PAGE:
As I sit to write this, the India Meteorological Department (IMD) has announced that the city recorded 3,680 mm of rain, the second-highest total since 1958 (3,760 mm)! The downpour in the penultimate week of September was the heaviest spell this season, causing severe disruption of life.
This coincided with a ‘stormy’ monsoon session of Parliament which also set a new mark of productivity. In one of the shortest sessions in history due to Covid-19, Parliament approved 25 bills in ten days, although it was ‘stormy’ because of protests by opposition parties. Parliament clocked 167% productivity in the session – the highest in its history! Among the key bills passed were the Labour Code Bills, the Foreign Contribution (Regulation) Amendment Bill, 2020 (FCRA), and The Banking Regulation (Amendment) Bill.
The three Labour Code Bills are crucial second-generation reforms to improve the ease of doing business and make the Indian labour market competitive to realise the ‘Make in India’ dream. The Bills are designed to protect the interests of the workers and ensure compliance. Its success will need to be assessed in the context of the Indian economy’s recovery from the impact of the current pandemic.
As for the FCRA Bill, 2020, NGOs are a vital and important element of civil society. Many of them implement and monitor the Government’s welfare policies, operating at the grassroots level where the official apparatus is often non-existent. No doubt the NGOs need to be transparent about their finances, sources of funding, etc. The provisions such as details of spends on administration, restricting inter-NGO money transfers and funding to be routed through a specified bank branch suggest too much micro-managing and would affect the social objective which is the biggest requirement of the hour.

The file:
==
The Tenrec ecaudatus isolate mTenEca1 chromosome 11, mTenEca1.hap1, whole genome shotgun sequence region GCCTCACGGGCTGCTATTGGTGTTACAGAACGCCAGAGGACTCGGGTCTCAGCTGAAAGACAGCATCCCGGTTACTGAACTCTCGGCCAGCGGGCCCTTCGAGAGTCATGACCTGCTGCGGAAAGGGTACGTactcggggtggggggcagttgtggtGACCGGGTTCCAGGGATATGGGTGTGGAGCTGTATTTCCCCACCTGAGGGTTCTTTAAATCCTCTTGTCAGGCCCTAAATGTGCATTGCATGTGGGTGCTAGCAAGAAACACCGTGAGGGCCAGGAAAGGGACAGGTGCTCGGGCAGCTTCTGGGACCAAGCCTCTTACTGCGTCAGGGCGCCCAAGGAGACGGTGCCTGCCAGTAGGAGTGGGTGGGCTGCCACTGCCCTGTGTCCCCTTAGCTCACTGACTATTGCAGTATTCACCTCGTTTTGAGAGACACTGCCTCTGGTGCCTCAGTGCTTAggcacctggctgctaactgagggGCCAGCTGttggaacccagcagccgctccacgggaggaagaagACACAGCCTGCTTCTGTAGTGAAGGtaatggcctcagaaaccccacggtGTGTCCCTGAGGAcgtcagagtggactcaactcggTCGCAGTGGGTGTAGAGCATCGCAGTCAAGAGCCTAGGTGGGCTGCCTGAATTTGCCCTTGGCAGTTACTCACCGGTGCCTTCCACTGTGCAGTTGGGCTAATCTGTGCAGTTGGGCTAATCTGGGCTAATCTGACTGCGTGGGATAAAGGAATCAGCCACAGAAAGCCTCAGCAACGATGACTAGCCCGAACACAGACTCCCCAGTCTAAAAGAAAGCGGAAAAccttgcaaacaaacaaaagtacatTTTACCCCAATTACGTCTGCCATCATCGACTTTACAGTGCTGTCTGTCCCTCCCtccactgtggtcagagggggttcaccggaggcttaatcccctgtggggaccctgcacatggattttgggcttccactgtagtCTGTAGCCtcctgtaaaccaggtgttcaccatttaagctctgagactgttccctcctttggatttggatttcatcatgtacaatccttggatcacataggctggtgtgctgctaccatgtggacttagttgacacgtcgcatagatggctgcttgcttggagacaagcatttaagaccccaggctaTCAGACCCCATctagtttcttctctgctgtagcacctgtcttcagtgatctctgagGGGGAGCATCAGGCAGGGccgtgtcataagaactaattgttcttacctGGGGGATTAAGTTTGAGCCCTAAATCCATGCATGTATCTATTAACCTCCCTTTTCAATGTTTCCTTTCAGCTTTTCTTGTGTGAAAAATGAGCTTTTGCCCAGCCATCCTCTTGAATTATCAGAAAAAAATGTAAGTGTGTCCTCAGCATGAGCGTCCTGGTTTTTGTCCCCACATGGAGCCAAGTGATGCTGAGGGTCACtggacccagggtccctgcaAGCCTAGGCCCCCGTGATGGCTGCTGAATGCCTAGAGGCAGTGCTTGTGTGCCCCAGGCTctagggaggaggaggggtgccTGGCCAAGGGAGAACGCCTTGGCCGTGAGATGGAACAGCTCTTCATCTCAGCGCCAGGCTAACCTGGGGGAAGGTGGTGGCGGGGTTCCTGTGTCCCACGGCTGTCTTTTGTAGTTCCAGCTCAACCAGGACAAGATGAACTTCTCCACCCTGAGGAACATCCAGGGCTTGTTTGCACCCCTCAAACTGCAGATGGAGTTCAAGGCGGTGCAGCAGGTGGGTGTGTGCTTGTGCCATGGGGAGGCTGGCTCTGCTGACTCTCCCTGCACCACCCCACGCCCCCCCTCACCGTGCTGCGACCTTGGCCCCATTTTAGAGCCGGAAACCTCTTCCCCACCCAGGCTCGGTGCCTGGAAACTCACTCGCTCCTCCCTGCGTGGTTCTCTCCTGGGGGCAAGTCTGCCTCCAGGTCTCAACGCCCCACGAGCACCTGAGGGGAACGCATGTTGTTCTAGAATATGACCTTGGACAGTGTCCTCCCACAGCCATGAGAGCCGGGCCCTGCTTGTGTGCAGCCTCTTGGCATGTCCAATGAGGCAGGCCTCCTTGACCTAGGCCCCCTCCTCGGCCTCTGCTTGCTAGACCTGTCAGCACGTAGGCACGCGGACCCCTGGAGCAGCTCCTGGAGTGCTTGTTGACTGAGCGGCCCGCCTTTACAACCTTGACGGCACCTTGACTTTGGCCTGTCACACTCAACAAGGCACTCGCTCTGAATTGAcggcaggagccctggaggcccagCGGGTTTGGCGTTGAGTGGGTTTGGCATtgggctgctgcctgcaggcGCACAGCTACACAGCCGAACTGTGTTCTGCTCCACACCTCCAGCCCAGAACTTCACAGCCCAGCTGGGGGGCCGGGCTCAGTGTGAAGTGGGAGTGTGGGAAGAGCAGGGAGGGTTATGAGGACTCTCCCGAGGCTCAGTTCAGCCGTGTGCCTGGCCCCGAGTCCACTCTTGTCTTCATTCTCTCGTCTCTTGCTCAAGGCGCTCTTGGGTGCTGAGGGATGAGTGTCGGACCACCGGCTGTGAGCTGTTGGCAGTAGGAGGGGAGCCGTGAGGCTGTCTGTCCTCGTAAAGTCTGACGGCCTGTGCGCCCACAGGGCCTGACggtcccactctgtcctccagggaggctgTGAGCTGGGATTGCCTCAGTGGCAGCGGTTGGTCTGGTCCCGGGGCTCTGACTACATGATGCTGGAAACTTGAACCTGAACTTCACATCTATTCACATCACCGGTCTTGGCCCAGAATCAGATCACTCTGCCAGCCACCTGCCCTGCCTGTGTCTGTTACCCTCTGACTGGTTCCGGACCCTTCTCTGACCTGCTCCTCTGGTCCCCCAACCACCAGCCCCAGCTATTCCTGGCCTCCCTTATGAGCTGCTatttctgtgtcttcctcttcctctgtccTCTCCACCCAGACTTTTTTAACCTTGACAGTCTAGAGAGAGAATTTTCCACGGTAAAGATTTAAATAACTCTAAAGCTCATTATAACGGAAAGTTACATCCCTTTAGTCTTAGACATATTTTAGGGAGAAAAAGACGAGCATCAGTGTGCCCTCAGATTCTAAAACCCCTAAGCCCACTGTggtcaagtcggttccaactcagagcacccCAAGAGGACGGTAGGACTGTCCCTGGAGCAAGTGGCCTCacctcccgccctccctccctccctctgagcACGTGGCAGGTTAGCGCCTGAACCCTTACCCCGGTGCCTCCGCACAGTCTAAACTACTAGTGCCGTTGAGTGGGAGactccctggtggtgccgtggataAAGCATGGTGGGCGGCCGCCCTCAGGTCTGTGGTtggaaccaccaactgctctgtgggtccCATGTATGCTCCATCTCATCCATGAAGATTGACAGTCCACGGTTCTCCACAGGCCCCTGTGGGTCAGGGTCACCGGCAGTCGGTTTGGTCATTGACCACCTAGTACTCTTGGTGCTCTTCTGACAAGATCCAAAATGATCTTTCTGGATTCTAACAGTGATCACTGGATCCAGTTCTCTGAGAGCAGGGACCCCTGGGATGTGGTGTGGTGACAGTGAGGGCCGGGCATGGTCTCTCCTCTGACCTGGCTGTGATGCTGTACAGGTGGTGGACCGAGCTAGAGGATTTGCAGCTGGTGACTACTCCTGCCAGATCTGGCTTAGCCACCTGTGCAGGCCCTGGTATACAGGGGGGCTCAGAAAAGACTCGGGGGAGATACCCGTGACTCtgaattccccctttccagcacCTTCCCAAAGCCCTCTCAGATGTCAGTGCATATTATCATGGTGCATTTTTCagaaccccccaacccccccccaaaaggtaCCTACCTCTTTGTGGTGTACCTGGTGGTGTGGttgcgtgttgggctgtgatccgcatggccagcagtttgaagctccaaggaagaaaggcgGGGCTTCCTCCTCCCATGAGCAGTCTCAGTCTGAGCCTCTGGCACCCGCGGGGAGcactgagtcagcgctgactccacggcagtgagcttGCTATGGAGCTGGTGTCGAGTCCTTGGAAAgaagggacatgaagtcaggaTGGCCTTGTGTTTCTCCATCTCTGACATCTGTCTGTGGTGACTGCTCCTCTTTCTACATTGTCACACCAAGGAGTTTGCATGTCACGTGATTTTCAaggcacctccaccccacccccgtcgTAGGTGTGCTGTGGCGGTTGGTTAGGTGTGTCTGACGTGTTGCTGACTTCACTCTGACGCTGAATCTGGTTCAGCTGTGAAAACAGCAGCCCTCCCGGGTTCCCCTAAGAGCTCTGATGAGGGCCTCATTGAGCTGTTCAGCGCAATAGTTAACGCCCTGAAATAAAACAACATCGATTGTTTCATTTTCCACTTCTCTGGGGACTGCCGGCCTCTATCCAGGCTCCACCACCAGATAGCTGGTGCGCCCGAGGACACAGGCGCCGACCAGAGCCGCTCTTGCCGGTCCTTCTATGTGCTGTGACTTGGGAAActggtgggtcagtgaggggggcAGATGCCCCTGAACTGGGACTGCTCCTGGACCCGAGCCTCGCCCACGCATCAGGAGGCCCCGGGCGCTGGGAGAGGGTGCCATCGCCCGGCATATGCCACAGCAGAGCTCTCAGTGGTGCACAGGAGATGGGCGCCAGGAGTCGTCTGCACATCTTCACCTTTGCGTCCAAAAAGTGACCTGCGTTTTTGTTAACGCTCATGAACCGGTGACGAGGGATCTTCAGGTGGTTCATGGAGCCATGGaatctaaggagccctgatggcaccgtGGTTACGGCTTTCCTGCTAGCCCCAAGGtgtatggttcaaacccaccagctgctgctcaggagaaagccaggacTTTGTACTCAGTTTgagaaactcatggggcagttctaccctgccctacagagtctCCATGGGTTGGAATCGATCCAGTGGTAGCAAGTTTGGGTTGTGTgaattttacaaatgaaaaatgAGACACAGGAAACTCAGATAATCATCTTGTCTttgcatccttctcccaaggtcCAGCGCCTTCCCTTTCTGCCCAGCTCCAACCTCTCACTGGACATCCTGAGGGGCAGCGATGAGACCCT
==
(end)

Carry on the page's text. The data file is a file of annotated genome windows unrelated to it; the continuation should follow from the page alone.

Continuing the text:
Coming to co-operative banks, so far they have been under the dual control of co-operative societies as well as the RBI. Now, to protect the interests of depositors, the Lok Sabha passed an amendment to the Banking Regulation Act to bring co-operative banks under the supervision of the RBI. The Bill seeks to strengthen co-operative banks by increasing their professionalism, enabling access to capital, improving governance and ensuring sound banking. The RBI will also be able undertake a scheme of amalgamation or reconstruction of a co-operative bank without placing it under moratorium. This would go a long way in bringing much needed stability of the co-operatives under single window monitoring.
The BCAS has made various representations individually and also jointly with other sister organisations to address difficulties faced in compliances and for extension of due dates. The same are reported elsewhere in this Journal. Normally, we favour adhering to the original time lines of the compliances and generally abstain from representations for extension of due dates. But the current situation is an extraordinary one and the BCAS realised the difficulties faced by small and medium-sized practitioners in adapting to the requirements. We expect a favourable response from the Government. However, may I appeal to the members to complete the compliances to the extent possible, without waiting for any extensions.
In September, our Taxation Committee released its first publication on ‘Income Tax Settlement Commission – A Practical Guide’. It is an excellent law and practice guide on a specialised subject with FAQs. Similarly, the Corporate and Commercial Laws Committee released its twin handbook publications on ‘All about Startups and all about MSMEs’ together with their E-versions. The publications will be of tremendous use for professionals and also for the business units in that category for practical aspects with FAQs. I am thankful to all the authors and contributors. Both the publications are available for sale with the BCAS.
October is the month of Navaratri. I wish all of you a Happy Navaratri and good wishes for Dussehra.
With Best Regards,
CA. Suhas Paranjpe